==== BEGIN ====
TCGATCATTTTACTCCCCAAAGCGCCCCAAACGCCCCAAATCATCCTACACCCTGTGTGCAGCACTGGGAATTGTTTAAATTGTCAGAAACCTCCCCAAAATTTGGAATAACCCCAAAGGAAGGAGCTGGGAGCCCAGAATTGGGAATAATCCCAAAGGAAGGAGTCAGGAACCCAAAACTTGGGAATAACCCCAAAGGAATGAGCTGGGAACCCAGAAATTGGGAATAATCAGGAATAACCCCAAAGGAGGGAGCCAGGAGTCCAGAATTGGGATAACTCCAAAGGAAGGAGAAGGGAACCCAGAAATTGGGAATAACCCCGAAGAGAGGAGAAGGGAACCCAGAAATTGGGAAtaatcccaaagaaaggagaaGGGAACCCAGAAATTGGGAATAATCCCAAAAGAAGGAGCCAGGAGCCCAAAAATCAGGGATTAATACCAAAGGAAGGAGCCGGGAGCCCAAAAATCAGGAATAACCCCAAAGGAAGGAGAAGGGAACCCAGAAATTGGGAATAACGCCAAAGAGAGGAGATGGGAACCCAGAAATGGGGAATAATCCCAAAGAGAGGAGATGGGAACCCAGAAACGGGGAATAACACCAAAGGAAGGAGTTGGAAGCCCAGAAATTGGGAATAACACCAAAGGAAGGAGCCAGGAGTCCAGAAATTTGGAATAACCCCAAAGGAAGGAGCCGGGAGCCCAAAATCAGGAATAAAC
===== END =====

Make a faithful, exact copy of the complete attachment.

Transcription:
TCGATCATTTTACTCCCCAAAGCGCCCCAAACGCCCCAAATCATCCTACACCCTGTGTGCAGCACTGGGAATTGTTTAAATTGTCAGAAACCTCCCCAAAATTTGGAATAACCCCAAAGGAAGGAGCTGGGAGCCCAGAATTGGGAATAATCCCAAAGGAAGGAGTCAGGAACCCAAAACTTGGGAATAACCCCAAAGGAATGAGCTGGGAACCCAGAAATTGGGAATAATCAGGAATAACCCCAAAGGAGGGAGCCAGGAGTCCAGAATTGGGATAACTCCAAAGGAAGGAGAAGGGAACCCAGAAATTGGGAATAACCCCGAAGAGAGGAGAAGGGAACCCAGAAATTGGGAAtaatcccaaagaaaggagaaGGGAACCCAGAAATTGGGAATAATCCCAAAAGAAGGAGCCAGGAGCCCAAAAATCAGGGATTAATACCAAAGGAAGGAGCCGGGAGCCCAAAAATCAGGAATAACCCCAAAGGAAGGAGAAGGGAACCCAGAAATTGGGAATAACGCCAAAGAGAGGAGATGGGAACCCAGAAATGGGGAATAATCCCAAAGAGAGGAGATGGGAACCCAGAAACGGGGAATAACACCAAAGGAAGGAGTTGGAAGCCCAGAAATTGGGAATAACACCAAAGGAAGGAGCCAGGAGTCCAGAAATTTGGAATAACCCCAAAGGAAGGAGCCGGGAGCCCAAAATCAGGAATAAAC